Metro staffers have expressed concerns about the financial and logistical impacts of extending rush-hour service to Shady Grove and Rockville, but the transit agency will get public input and study the issue before any changes are made.
WASHINGTON – Metro could add additional rush-hour Red Line service to Shady Grove and Rockville in Maryland by the end of 2018, but several barriers and concerns remain.
Metro is now considering three options:
Extending all trains that currently turn back at Grosvenor-Strathmore so they they travel to Shady Grove;
Elevator, escalator and platform improvements to handle more riders.
Metro staffers have expressed concerns about the financial and logistical impacts of any change.
Extending service on about half the trains would cost Maryland about $500,000 more per year and require 16 more rail cars in service each day, Metro said last month. It would leave less room for error in the event of any issues before delays build up.
Metro staffers are unsure about how many more riders would use the system if there are additional trains at Shady Grove, which could make the extension a cost with little benefit.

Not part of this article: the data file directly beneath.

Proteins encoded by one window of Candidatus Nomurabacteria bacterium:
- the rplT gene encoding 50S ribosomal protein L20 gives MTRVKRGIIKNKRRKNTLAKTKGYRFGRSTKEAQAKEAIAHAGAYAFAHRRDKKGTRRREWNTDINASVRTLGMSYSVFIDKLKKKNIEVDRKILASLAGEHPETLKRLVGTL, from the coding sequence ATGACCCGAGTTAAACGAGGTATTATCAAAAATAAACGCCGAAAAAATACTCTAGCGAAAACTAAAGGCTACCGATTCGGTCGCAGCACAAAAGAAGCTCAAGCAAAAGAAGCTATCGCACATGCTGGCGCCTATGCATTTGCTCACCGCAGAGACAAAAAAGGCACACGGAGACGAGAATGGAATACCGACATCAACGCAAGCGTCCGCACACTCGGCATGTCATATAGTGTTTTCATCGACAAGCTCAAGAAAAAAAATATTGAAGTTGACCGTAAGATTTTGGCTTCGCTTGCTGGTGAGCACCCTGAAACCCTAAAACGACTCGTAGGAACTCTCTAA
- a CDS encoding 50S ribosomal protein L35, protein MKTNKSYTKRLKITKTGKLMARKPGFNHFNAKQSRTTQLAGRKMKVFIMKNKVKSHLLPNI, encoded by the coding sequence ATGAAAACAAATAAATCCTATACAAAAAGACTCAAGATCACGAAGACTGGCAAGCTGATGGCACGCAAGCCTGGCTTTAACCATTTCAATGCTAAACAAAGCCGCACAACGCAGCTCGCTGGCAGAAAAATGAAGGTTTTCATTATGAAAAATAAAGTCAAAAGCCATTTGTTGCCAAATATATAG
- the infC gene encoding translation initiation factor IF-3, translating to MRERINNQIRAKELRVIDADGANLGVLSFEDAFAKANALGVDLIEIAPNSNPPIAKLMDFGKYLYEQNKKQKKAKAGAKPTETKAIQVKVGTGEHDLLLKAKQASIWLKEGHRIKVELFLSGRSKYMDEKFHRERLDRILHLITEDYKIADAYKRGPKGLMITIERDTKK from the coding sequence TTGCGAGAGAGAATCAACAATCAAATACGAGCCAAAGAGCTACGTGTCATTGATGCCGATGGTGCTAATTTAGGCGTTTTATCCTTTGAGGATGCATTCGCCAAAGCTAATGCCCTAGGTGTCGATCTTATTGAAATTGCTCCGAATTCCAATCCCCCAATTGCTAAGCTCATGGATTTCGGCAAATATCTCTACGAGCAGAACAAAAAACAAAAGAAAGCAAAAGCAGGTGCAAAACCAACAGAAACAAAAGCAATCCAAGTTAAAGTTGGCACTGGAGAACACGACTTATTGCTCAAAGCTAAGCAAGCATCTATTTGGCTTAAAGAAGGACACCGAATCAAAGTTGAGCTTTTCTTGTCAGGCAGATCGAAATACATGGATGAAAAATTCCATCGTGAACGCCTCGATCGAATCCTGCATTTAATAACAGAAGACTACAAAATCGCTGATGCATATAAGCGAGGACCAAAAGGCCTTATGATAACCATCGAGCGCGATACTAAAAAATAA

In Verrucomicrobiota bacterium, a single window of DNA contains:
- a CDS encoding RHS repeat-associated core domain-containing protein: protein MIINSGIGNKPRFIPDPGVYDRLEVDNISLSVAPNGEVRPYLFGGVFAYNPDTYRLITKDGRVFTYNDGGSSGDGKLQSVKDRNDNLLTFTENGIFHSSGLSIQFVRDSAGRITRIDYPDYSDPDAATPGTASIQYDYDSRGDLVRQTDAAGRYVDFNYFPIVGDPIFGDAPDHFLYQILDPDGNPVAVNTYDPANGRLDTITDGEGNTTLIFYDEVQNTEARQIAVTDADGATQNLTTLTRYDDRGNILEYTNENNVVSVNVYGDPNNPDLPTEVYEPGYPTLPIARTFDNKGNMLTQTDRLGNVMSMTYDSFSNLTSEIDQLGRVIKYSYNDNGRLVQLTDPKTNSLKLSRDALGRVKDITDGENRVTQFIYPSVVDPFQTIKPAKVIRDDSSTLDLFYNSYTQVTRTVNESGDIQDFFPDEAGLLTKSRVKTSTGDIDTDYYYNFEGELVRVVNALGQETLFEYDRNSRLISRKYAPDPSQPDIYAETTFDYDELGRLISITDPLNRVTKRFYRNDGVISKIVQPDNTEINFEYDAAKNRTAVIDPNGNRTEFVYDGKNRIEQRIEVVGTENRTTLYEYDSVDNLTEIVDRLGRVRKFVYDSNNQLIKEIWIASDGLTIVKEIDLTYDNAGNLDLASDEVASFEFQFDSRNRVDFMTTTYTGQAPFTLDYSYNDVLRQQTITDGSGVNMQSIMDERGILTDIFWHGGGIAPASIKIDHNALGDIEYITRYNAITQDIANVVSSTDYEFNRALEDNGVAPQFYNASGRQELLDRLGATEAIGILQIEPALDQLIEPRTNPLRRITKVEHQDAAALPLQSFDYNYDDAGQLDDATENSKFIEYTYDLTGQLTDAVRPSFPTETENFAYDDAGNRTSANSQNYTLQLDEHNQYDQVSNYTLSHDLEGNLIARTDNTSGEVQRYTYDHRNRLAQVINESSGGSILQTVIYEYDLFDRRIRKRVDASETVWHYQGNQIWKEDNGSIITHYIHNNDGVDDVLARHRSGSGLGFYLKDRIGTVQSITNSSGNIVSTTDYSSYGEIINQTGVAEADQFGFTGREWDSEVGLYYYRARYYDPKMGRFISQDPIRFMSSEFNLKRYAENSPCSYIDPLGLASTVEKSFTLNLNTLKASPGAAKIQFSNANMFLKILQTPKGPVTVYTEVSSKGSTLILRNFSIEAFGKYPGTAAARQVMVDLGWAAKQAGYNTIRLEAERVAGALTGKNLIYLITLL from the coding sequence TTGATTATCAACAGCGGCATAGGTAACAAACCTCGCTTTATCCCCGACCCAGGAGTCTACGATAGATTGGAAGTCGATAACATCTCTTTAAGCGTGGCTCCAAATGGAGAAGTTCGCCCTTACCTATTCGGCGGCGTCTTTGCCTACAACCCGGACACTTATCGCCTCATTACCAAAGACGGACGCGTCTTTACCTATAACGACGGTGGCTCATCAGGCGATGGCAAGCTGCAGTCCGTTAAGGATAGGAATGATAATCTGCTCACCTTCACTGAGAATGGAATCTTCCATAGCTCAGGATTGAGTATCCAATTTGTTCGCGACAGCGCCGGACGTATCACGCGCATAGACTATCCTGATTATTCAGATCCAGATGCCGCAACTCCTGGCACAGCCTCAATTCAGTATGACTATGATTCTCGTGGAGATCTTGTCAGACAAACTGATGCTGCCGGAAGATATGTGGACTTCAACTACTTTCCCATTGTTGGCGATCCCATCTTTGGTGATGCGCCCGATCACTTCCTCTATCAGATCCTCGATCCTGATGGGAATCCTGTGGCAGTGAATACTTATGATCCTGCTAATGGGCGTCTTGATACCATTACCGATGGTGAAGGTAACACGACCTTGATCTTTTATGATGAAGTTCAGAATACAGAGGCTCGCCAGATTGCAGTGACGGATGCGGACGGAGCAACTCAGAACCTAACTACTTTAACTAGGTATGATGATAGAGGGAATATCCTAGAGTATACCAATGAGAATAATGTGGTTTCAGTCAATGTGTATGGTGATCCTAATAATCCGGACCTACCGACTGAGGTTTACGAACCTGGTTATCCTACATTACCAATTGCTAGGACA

While Montgomery County has made ending the “Grosvenor turnbacks” a high priority, other parts of the region have had to put off their own priorities for Metro service over the last few years, including maintaining late-night and weekend hours.
The Metro Board voted in 2015 to end the turnbacks by July 2018, but has not taken significant steps until now to consider the change. There are no plans to extend trains on the other end of the Red Line to Glenmont. They currently turn back at Silver Spring.
Before service cuts last summer to reduce scheduled rush hour service to every 8 minutes at Shady Grove and every 4 minutes at Grosvenor-Strathmore, Metro said many delays could be tied to several things: a lack of automatic train operation since the deadly 2009 Fort Totten crash; track work needs; or other issues.
From June 2010 to June 2017, trains were again scheduled 6 minutes or 3 minutes apart. A presentation prepared for a Metro Board committee this week blamed the delays on those issues. The agency said performance has improved since June, when schedules were cut back to provide about 15 trains per hour at the busiest times south of Grosvenor-Strathmore and about 7.5 trains per hour to and from Shady Grove.
From 2004 to 2010, Metro tried to run trains every 5 minutes at Shady Grove and every 2.5 minutes south of Grosvenor-Strathmore. It regularly failed to meet that goal.
From 1984 to 2004, Red Line trains were scheduled every 6 minutes at rush-hour to and from Shady Grove and every 3 minutes from Grosvernor-Strathmore downtown.
Like WTOP on Facebook and follow @WTOP on Twitter to engage in conversation about this article and others.